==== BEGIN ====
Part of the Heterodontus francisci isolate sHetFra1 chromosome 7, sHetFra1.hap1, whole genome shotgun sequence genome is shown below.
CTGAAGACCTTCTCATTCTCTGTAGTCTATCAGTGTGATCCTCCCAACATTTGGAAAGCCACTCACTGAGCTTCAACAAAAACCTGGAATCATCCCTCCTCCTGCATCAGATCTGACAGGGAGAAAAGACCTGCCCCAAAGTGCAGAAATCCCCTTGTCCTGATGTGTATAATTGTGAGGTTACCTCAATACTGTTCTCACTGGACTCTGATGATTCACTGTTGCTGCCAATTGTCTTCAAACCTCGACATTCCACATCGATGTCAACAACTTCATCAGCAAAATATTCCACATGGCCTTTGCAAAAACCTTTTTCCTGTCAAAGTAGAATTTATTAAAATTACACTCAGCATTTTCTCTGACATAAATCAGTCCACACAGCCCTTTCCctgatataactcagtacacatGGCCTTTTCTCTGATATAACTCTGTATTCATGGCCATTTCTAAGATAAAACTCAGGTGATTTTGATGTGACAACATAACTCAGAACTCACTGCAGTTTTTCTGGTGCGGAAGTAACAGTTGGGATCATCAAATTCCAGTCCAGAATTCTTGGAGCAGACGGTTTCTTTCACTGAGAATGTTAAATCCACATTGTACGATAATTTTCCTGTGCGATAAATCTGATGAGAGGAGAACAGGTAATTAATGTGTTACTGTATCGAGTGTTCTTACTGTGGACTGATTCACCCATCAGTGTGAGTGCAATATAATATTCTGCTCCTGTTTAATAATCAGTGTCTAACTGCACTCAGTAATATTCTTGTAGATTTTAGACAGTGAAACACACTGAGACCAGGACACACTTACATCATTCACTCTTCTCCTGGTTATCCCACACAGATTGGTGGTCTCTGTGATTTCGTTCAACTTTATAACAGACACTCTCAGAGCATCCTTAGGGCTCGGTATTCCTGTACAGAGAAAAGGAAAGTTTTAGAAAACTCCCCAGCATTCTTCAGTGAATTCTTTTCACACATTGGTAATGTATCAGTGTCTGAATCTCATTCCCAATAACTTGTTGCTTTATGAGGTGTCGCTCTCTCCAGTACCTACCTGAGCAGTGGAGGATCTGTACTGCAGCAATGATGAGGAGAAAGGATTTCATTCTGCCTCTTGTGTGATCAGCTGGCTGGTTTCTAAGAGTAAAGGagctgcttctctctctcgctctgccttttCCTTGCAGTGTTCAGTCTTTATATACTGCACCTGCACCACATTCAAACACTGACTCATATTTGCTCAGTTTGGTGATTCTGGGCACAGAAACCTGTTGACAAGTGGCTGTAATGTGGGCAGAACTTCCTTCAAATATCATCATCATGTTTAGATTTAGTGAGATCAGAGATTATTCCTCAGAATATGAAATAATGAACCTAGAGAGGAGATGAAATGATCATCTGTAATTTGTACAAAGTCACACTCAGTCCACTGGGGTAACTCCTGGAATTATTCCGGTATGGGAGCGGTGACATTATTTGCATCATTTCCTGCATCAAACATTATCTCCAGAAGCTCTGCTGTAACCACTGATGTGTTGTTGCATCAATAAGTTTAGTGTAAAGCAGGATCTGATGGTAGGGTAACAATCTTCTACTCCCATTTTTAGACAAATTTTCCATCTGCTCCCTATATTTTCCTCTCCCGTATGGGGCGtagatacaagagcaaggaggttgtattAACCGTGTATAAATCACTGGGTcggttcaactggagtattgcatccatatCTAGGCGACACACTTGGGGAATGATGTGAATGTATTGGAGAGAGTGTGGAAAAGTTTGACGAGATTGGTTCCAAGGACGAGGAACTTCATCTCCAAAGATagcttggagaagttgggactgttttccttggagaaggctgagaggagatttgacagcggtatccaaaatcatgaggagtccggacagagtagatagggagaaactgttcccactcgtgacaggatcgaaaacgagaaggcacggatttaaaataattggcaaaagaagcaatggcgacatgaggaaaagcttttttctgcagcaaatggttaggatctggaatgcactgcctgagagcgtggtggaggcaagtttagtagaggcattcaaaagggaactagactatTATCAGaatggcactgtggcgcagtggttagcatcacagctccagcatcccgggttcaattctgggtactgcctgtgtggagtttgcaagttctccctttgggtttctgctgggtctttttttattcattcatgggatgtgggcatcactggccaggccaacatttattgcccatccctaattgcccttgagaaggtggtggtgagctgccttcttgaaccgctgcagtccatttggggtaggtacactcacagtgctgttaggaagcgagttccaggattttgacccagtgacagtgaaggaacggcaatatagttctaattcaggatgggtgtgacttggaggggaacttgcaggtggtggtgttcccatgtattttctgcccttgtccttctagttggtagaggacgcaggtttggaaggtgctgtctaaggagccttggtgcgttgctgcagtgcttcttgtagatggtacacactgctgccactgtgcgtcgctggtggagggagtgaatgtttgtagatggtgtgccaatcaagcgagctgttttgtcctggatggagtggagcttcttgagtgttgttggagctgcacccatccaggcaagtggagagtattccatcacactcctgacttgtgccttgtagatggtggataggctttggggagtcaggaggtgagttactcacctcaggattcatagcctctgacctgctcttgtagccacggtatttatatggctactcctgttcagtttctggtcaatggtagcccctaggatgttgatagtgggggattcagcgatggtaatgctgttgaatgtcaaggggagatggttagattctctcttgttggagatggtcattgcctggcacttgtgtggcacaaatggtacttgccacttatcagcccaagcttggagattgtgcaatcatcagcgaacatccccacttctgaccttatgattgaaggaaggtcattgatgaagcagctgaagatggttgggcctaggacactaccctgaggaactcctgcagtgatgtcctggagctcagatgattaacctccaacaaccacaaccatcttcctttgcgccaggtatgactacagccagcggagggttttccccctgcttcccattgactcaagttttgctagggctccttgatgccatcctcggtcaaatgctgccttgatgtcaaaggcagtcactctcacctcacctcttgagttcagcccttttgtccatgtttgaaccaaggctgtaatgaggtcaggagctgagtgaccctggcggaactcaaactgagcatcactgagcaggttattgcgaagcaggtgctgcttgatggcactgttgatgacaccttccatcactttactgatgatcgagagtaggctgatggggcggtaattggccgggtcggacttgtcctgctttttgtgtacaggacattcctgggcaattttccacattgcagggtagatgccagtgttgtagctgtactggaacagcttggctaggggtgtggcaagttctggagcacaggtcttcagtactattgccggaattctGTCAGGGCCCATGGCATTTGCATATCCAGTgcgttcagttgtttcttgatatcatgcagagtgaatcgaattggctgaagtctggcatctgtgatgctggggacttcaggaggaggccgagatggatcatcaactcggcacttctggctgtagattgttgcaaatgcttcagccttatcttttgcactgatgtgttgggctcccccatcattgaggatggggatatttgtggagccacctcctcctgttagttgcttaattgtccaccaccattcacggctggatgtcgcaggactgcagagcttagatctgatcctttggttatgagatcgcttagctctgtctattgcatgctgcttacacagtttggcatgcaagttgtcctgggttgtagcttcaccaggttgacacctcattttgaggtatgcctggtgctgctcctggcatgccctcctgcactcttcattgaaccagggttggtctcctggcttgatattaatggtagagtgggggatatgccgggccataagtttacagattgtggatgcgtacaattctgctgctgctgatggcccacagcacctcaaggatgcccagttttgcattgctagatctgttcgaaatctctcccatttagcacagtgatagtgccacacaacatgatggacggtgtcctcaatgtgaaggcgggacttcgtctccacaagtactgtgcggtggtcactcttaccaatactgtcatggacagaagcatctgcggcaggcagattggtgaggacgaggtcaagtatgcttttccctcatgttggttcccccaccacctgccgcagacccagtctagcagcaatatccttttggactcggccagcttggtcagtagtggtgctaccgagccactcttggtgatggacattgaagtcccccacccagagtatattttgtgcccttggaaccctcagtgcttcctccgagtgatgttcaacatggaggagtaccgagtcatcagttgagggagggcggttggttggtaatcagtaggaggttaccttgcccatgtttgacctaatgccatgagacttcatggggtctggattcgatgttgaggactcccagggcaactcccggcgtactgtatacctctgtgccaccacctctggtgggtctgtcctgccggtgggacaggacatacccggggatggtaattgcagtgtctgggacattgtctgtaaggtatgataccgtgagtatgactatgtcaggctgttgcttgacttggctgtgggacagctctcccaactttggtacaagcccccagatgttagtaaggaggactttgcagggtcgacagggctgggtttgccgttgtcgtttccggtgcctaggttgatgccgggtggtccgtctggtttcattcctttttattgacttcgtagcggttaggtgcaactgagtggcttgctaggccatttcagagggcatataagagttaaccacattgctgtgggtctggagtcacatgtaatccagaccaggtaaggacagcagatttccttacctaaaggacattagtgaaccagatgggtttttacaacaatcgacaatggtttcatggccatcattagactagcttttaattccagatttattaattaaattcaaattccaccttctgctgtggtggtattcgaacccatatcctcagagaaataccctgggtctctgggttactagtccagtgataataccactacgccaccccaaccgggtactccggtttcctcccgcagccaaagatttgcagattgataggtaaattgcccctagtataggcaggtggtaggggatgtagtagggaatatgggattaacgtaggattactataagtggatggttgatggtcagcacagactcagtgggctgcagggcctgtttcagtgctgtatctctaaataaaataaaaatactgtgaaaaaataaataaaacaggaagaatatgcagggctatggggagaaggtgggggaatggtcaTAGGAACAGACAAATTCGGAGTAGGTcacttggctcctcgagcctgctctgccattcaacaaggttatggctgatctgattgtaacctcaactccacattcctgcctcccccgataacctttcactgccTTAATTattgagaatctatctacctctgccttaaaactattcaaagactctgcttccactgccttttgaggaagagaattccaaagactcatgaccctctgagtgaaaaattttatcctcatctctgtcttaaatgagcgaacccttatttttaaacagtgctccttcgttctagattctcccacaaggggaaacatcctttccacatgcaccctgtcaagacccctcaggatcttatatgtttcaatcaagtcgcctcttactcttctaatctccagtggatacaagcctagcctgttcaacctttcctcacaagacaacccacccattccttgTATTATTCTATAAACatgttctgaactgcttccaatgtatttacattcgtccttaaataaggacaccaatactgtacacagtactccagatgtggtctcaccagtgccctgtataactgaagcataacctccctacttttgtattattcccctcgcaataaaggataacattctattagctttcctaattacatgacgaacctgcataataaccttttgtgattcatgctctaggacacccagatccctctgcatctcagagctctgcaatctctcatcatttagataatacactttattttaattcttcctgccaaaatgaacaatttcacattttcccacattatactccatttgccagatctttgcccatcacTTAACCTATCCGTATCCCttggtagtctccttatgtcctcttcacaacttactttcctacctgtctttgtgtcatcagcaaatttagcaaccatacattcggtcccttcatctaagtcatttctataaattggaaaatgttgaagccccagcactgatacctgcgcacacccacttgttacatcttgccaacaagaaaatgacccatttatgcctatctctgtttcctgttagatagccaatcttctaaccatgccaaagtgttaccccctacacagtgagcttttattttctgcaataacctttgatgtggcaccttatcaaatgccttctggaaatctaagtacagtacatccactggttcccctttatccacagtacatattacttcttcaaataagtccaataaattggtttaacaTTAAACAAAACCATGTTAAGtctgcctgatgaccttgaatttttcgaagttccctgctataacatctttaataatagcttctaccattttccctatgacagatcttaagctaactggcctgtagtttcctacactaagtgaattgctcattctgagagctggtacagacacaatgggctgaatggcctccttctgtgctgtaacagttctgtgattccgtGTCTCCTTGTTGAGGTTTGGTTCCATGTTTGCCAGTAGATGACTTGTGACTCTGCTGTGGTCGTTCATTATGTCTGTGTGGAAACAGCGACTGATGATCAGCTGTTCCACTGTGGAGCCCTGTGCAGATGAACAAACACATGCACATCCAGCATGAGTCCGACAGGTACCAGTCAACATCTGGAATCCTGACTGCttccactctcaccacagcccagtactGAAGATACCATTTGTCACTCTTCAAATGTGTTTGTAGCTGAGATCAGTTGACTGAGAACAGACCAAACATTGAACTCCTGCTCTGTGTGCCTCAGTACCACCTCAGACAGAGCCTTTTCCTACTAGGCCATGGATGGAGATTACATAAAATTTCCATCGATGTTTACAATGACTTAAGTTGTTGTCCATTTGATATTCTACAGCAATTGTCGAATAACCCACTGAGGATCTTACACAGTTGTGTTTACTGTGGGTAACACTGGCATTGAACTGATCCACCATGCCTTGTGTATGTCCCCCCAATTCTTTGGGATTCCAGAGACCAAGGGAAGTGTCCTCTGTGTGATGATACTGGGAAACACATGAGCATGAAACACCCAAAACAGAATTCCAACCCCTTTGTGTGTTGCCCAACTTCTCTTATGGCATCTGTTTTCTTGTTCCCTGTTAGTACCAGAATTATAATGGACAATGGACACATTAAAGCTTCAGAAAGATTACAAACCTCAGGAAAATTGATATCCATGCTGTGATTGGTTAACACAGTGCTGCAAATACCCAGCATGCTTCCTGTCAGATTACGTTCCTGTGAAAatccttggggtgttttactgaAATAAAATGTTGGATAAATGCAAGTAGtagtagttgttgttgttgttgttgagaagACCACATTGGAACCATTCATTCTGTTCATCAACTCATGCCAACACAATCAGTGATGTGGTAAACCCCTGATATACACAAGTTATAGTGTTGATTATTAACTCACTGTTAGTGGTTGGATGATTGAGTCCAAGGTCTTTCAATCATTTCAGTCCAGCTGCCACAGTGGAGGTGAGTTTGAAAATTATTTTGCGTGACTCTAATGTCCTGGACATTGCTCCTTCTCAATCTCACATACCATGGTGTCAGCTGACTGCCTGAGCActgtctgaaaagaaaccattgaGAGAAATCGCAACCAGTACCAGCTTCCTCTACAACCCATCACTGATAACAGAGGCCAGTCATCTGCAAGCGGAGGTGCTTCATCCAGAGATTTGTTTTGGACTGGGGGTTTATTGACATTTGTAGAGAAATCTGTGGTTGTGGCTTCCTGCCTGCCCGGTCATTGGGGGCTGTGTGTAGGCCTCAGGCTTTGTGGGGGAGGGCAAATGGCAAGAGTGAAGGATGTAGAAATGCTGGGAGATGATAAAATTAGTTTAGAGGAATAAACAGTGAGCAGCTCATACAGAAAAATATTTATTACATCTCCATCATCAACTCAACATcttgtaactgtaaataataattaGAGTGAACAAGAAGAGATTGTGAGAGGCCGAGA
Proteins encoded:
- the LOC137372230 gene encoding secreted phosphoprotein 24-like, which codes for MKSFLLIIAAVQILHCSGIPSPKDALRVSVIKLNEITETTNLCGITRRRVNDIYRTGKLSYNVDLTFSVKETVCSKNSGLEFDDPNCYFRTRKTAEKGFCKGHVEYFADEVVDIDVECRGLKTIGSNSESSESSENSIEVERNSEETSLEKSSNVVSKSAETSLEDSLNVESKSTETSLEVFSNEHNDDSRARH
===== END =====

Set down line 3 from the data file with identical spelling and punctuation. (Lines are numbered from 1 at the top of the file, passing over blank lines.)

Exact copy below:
Proteins encoded: